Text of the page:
Just a little update. I am now in Singapore, awaiting my connecting flight to somewhere exotic, way up north. I haven’t really had a proper rest since the past three weeks so as you can expect I am quite exceptionally tired. Given a bed, or somewhere flat and soft, I would in an instance fall into lifelessness.
I am however excited about my flight tonight. I will be flying on an Airbus 350-900 (XWB)- my favourite aircraft for a while until I flew aboard KLM’s Boeing 787-9 i.e. the Dreamliner, from Kuala Lumpur (KUL) to Amsterdam (AMS). I don’t study aircraft specifications in my line of work per se but from my superficial knowledge of aircraft, I thought there aren’t many out there who can top the A350s. But boy was I wrong! From a consumer’s standpoint I thought the B787-9 was a magnificent piece of machine! For one, the engines were quieter; the cabin felt substantially more spacious and the pièce de résistance for me were the shutterless windows! You need only dim the windows opaque by clicking the buttons up/down to keep the lights out. Brilliant! Until of course one of the wires snaps and you’re left with a blank window-cum-wall.
I will write more about my Singapore Changi rendez-vous as well as my trip up north in my next posts. I hope you’ve been well 🙂
A clear lesson learnt for me about travel writing is to write them immediately or almost immediately upon my return home. Alternatively I should make conscious efforts to jot them down as notes or something equivalent lest I risk forgetting the more intimate details of both the ordinary and extraordinary encounters throughout my journey. It helps though that I take photographs of everything I find intriguing; they help me recall my thoughts and feelings and why I found my subject captivating. If anything else, they help me render our experiences in exact chronological order.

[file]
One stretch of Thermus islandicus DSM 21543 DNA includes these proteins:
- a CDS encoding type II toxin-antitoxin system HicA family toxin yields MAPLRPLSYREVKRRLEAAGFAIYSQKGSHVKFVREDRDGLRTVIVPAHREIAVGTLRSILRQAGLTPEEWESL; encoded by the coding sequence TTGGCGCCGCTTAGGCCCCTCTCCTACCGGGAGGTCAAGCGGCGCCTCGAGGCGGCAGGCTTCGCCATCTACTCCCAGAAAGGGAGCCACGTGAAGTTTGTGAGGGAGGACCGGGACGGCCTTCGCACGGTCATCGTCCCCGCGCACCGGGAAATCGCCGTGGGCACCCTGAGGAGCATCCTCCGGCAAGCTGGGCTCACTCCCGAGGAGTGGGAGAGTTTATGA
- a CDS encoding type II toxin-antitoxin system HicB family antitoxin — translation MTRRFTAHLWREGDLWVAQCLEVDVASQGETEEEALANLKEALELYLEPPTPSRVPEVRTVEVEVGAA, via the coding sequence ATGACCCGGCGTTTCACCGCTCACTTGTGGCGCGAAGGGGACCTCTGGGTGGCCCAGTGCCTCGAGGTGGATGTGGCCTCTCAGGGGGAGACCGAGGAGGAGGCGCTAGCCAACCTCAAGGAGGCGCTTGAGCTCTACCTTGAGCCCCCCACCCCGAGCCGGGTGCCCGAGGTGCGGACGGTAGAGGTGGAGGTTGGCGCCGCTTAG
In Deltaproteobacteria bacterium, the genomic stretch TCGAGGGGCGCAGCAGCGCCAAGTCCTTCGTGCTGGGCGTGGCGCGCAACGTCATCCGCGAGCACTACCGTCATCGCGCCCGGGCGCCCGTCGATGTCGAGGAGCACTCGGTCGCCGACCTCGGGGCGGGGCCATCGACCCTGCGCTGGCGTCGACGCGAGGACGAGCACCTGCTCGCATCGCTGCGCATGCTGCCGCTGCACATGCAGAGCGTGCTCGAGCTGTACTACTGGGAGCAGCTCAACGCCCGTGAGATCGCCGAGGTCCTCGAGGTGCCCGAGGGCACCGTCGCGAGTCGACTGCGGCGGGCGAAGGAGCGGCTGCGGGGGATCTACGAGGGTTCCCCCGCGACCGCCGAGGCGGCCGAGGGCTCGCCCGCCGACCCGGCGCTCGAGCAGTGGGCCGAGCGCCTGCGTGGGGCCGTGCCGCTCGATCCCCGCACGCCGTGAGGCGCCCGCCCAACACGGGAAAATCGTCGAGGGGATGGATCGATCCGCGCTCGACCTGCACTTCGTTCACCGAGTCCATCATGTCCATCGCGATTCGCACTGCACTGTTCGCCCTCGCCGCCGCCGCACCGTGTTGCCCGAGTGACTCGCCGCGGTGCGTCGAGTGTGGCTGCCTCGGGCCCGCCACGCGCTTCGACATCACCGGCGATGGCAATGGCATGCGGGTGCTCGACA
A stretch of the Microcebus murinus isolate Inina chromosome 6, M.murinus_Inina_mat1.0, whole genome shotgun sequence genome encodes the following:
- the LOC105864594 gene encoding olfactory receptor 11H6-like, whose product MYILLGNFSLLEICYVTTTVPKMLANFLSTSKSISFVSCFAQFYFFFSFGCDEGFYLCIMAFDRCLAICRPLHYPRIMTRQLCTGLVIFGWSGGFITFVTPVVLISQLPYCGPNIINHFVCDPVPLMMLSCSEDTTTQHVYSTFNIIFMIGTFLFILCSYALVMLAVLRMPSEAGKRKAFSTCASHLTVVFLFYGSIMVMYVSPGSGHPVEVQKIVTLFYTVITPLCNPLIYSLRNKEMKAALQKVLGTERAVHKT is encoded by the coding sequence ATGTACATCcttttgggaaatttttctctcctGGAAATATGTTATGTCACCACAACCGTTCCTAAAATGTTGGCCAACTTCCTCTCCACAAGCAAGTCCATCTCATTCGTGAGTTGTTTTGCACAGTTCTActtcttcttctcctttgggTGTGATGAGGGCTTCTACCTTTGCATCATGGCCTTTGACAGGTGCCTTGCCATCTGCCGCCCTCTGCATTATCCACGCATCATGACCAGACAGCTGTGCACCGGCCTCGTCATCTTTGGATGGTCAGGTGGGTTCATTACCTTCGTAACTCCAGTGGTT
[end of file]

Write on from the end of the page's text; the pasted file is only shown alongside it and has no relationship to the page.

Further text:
We flew to Siem Reap, Cambodia immediately following our trip to Sydney. It was a spur of the moment decision that did not take long to deliberate. We decided not to stay in Kuala Lumpur for the rest of our holiday and felt strongly about seeing other parts of South East Asia. As we had always wanted to visit the jewel of Cambodia- the Angkor Wat- the decision came to us easily.
Siem Reap is the second gateway into Cambodia after its capital Phnom Penh. It is home to UNESCO World Heritage site Angkor Wat along with countless other spiritual temples, some of which are still in use today.
There are two airlines operating the Kuala Lumpur (KUL) – Siem Reap (REP) route: Malaysia Airlines (MH) and AirAsia (AK). At the time of writing, MH and AK operate 5 and 11 times per week respectively. The flight took us about 2 hours which gave us decent time to get a much needed shut eye after the long flight from Sydney which arrived very early the same morning.
Our sightseeing started only on our second day there (we were knocked out the first day that we spent the whole day recharging ourselves!). As is probably customary for all travellers, we initiated our excursion with the obligatory visit to Angkor Wat.
Angkor Wat was originally built as a homage to the Hindu lord Vishnu during the Khmer administration. It gradually transformed into a Buddhist temple by the end of the 12th century, propelling itself as the capital of the Khmer Empire. The Angkor Wat, or Capital Temple, is a colossal temple complex that sits within a site measuring 162.6 hectares surrounded by moat and protective outer walls. Purported to be the largest religious monument in the world, it is extolled for its grandeur and the intricate bas-reliefs and devatas (Hindu deity) adorning its walls.
Angkor Wat is one of many temples contained within the premise of the Angkor Archeological Park. To enter, you are required to purchase a one day (USD 20) or 3 day (USD 40) passes which will grant you access to no less than 40 temples around the park including the Angkor Thom, Banteay Srei and Ta Prohm among others. This can be done at any of the site’s entrances. Also note that there are check points at every temple where you’ll be asked to present your ticket; so do make sure that you don’t lose yours!
It took us more than half a day to thoroughly see Angkor Wat. We spent 2 full days temple hopping after which we had had enough and opted to travel out into the Cambodian villages towards Banteay Srei and Phnom Kulen National Park.
Tuk-tuks are ubiquitous in Cambodia and we were lucky to have met one at the airport who agreed to chaperon us throughout our stay in Siem Reap. We paid about USD20 per day which may seem quite hefty but taking into account the sheer diligence of our driver and the amount of kilometres we covered everyday, it was money well spent.